Pet Health And Care >>  Dog Health >>  Fear aggression in dogs  
Fear aggression in dogs

Fear aggression in dogs, symptoms, causes, treatment and prevention

Anxiety is a psychological state that is characterized by feelings of uneasiness, fear, and panic.

Anxiety also has physiological effects, such as increased heart rate, heavy breathing, and trembling. Anxiety in canines is of many different types, and one common type is fear anxiety. As the name indicates, this type of anxiety arises from fear of certain situations, objects, or creatures, including humans and other dogs.

Fear anxiety is quite traumatic, both for the dog and the owner, and is also rather difficult to treat. It is important to be aware of exactly what is going on, and preferably to get professional advice. Using the wrong methods to treat anxiety in dogs can backfire, as it may make the dog more scared or even aggressive.

Dogs display their anxiety in many ways, both conscious and unconscious.

Your dog may whine, shiver, try to hide, or try to stick to your side when it is anxious. Separation anxiety in dogs – essentially a fear of being away from the owner – will usually cause a dog to stay close to the owner at every possible moment. The dog will display signs of anxiety whenever the owner is away – sometimes even when the owner is in the house but in another room. Chewing and other destructive behavior is common in such cases. Noise anxiety in dogs is also quite common, and will lead to many of the same symptoms being displayed whenever there are loud noises, such as firecrackers or heavy machinery. Sometimes aggression is also a symptom of fear and anxiety. Anxiety aggression in dogs is different from territorial aggression and other types of aggression, and this distinction is important.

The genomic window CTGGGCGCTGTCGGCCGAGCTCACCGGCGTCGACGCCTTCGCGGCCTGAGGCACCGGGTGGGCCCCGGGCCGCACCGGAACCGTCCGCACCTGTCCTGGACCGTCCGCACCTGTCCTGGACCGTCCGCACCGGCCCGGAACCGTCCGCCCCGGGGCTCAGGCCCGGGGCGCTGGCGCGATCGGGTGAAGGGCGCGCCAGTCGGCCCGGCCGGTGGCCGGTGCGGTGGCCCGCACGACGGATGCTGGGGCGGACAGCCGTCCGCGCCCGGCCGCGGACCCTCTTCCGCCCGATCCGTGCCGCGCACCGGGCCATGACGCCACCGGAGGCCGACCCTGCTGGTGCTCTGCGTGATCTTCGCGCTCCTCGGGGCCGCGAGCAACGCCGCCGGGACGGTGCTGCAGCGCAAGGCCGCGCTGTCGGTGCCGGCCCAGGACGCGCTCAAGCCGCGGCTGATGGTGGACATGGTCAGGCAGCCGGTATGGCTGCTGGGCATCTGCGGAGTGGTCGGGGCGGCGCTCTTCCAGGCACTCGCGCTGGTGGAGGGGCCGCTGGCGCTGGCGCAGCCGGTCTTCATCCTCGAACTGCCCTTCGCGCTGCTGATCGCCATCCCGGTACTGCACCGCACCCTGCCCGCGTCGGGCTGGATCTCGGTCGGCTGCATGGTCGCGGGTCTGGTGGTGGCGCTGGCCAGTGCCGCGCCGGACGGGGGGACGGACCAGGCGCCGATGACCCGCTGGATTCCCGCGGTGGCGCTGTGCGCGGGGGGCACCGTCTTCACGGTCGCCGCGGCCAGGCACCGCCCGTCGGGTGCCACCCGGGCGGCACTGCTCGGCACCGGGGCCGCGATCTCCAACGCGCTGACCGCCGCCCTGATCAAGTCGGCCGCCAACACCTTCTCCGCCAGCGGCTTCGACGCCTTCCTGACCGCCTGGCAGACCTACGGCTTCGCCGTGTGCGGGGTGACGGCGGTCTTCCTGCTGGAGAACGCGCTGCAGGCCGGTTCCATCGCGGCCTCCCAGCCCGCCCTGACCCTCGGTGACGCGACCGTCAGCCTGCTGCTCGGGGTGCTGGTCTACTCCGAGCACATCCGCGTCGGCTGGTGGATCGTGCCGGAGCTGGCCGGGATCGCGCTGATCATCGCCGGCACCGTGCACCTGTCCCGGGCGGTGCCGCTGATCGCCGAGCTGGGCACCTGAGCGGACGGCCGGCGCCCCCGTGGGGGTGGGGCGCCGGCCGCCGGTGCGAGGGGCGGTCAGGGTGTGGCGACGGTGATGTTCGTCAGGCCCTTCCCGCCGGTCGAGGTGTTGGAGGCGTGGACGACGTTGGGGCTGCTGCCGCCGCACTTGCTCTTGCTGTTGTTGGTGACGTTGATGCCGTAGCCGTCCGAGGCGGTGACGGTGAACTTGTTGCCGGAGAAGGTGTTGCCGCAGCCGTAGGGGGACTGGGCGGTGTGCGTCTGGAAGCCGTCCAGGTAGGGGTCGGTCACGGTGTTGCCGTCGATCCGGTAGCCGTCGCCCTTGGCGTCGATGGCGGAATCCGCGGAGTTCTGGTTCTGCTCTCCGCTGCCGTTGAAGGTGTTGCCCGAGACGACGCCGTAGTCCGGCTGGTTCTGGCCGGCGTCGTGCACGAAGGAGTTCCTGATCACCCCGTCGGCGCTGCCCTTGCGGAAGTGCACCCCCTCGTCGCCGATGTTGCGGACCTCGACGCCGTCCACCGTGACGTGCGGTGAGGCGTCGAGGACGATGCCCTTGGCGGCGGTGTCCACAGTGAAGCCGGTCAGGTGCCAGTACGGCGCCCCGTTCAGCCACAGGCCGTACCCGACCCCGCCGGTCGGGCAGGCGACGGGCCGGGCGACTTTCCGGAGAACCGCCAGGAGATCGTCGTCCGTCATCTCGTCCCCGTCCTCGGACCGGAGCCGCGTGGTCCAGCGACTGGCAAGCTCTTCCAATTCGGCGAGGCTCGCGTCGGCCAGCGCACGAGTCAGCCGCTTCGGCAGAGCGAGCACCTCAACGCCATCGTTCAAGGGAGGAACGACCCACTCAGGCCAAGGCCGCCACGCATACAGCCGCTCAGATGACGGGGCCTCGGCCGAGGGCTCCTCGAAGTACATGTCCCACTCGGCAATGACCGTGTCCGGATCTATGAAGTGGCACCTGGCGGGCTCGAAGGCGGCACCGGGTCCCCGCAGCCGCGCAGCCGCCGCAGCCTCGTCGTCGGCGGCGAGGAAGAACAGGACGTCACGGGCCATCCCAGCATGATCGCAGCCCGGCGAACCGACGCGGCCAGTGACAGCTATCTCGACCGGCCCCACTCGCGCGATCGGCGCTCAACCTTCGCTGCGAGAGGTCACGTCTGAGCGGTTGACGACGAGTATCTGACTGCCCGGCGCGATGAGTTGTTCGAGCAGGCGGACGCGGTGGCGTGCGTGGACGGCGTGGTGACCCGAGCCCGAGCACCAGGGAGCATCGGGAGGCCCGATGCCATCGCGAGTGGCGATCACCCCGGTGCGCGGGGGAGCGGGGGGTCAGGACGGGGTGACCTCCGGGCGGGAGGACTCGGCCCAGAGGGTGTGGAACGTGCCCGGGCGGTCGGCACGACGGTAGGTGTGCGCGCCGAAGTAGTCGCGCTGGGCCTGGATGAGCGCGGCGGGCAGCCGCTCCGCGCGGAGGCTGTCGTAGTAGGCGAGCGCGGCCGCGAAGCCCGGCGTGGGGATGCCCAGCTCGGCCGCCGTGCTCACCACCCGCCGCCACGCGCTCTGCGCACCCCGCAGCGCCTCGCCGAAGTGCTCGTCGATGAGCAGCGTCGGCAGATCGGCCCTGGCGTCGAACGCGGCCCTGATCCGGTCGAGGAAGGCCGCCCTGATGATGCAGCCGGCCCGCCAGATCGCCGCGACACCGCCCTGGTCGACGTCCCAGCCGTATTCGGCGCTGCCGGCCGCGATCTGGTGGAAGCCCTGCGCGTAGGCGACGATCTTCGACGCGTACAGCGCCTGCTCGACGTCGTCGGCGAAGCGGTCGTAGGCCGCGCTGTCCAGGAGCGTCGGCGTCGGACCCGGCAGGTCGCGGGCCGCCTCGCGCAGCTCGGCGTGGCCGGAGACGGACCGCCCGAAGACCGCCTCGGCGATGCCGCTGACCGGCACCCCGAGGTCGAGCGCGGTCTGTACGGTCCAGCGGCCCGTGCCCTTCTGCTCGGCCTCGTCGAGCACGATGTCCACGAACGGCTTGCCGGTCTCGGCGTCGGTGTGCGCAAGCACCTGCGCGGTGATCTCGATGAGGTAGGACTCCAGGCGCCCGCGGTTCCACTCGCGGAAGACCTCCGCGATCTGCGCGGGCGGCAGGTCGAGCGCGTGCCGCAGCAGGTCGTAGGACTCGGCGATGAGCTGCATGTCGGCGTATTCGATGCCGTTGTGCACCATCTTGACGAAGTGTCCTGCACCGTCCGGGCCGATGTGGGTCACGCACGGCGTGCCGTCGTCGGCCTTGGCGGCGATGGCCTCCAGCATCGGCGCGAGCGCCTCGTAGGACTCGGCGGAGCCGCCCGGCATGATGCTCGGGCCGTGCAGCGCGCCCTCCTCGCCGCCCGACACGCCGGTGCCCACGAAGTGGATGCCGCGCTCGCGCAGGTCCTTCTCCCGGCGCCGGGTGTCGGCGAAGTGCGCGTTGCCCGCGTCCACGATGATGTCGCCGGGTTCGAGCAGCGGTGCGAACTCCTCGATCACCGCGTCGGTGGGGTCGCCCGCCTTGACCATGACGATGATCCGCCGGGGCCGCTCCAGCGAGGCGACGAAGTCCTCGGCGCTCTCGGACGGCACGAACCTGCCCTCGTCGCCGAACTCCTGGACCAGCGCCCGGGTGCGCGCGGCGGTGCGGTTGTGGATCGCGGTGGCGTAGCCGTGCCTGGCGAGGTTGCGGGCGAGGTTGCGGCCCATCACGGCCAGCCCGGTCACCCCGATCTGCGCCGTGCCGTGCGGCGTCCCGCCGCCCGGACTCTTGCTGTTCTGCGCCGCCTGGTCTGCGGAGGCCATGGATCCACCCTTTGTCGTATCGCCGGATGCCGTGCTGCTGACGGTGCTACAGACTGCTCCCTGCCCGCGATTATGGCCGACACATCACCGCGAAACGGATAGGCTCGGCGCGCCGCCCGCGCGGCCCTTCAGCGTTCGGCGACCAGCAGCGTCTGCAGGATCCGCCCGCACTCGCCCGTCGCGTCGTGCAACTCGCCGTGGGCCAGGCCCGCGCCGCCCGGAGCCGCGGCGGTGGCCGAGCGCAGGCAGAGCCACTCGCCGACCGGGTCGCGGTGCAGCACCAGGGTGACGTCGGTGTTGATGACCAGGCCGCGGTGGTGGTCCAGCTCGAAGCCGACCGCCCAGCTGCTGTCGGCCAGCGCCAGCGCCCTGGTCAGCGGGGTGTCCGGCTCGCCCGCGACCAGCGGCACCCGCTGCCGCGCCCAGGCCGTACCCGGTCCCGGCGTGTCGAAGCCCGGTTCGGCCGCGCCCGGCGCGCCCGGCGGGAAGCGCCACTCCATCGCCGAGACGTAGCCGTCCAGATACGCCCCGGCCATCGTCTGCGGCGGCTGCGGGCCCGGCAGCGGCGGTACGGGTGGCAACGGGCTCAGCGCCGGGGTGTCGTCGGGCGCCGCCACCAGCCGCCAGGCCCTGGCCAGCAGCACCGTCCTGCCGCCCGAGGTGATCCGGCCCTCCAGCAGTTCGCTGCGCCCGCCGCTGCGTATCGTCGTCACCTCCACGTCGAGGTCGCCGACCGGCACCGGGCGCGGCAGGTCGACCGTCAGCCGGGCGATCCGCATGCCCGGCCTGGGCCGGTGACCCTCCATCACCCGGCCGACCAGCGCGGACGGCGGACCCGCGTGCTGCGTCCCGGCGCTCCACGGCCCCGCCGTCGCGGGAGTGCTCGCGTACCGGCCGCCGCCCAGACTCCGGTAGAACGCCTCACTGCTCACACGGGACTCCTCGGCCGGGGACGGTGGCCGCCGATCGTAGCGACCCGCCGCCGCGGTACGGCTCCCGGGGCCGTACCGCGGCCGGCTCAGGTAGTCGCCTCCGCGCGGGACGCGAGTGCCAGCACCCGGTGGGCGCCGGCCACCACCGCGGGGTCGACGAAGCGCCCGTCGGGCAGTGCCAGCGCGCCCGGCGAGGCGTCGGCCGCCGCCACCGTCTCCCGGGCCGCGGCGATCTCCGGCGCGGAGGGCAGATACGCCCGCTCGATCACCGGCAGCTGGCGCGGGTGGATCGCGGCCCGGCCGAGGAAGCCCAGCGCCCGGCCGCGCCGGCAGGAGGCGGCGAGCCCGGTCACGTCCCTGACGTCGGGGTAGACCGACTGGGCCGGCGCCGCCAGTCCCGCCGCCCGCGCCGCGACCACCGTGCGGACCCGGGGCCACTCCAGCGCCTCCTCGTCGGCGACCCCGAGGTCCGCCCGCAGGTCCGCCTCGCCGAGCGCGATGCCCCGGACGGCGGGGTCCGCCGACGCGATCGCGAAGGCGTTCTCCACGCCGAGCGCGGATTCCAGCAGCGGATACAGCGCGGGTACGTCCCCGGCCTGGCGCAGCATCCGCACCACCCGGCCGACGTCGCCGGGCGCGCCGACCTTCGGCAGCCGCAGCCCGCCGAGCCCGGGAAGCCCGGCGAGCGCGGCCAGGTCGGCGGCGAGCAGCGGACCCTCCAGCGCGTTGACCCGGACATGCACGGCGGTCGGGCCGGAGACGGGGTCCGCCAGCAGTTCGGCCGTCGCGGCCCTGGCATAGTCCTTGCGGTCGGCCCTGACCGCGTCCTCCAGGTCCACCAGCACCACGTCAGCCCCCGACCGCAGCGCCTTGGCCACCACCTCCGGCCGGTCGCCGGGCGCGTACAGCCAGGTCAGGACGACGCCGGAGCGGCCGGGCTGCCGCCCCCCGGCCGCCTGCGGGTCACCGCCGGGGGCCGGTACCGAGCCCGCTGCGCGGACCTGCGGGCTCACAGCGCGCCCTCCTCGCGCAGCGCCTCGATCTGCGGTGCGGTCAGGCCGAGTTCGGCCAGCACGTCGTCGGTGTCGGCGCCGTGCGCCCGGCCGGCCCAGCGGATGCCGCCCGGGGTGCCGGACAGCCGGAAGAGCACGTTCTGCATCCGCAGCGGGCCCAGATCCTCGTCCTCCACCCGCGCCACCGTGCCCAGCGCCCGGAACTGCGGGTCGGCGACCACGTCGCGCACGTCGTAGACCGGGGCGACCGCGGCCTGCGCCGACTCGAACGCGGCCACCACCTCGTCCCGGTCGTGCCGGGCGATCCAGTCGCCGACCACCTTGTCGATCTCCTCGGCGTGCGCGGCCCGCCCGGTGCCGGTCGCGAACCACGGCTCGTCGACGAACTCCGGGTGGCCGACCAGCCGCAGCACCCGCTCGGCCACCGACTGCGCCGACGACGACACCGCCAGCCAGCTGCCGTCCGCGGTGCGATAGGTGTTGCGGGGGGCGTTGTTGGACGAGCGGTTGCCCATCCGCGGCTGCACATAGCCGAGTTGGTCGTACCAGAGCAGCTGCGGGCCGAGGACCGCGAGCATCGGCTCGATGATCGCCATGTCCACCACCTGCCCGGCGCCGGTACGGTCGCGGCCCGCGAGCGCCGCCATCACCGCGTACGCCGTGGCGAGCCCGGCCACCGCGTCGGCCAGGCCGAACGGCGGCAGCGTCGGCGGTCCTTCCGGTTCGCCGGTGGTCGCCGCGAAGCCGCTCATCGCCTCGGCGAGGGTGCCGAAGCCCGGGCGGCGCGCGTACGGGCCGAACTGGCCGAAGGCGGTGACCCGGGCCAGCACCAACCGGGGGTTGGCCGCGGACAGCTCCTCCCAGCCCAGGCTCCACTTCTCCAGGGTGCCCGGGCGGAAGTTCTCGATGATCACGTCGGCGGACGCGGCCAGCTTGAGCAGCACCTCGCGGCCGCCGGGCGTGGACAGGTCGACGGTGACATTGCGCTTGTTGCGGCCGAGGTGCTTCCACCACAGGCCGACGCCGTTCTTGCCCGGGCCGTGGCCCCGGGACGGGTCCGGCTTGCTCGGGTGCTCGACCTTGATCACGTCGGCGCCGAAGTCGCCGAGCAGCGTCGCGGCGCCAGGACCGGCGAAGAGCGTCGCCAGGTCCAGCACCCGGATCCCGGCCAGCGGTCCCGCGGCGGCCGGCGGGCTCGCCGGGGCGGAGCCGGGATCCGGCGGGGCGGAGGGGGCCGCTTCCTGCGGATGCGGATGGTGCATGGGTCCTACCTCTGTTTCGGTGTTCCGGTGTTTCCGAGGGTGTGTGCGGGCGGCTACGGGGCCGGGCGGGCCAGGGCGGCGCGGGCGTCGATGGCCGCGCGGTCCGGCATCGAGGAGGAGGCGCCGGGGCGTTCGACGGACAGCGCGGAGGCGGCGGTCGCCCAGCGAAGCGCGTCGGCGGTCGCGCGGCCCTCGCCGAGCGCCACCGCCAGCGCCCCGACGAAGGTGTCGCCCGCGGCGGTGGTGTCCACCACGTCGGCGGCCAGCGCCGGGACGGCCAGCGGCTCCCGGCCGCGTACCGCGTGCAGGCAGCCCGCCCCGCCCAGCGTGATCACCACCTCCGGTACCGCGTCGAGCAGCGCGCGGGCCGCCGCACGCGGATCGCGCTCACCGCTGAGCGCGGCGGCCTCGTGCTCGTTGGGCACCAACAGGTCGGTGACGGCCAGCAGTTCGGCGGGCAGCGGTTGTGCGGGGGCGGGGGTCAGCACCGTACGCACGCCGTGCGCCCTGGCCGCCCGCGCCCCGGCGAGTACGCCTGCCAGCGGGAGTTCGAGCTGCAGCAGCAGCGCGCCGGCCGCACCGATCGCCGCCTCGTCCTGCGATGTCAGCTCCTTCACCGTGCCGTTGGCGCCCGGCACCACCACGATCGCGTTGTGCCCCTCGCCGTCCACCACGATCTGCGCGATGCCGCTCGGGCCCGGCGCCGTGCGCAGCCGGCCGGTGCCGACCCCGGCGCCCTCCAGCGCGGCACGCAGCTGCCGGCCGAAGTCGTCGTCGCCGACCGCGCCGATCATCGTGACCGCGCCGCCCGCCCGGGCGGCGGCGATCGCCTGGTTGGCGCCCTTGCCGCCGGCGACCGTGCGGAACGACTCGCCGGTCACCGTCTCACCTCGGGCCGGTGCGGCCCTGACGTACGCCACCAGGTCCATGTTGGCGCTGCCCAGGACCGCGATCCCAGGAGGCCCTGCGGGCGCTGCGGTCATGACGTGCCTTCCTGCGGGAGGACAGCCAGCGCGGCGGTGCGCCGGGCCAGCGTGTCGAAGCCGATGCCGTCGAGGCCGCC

The causes of anxiety in canines are varied – sometimes it may simply be the result of a lack of socialization as a puppy. Puppies that have not been introduced to a variety of people, animals, objects, sounds, and situations often grow up to develop anxiety problems. Similarly a puppy that has not been accustomed to being left alone may develop separation anxiety if it is suddenly left alone for long periods of time. At other times however, a single traumatic event or frequent abuse may be the cause of an anxiety problem.

A lot of patience is required to treat anxiety in dogs. It is impossible to force a dog to overcome its fear. The dog must gradually be brought to understand that the cause of its anxiety is really no threat to it. It is generally advisable to consult a professional dog trainer or dog behaviorist for such a problem.

  Submitted on November 10, 2009  

Explore Pet Categories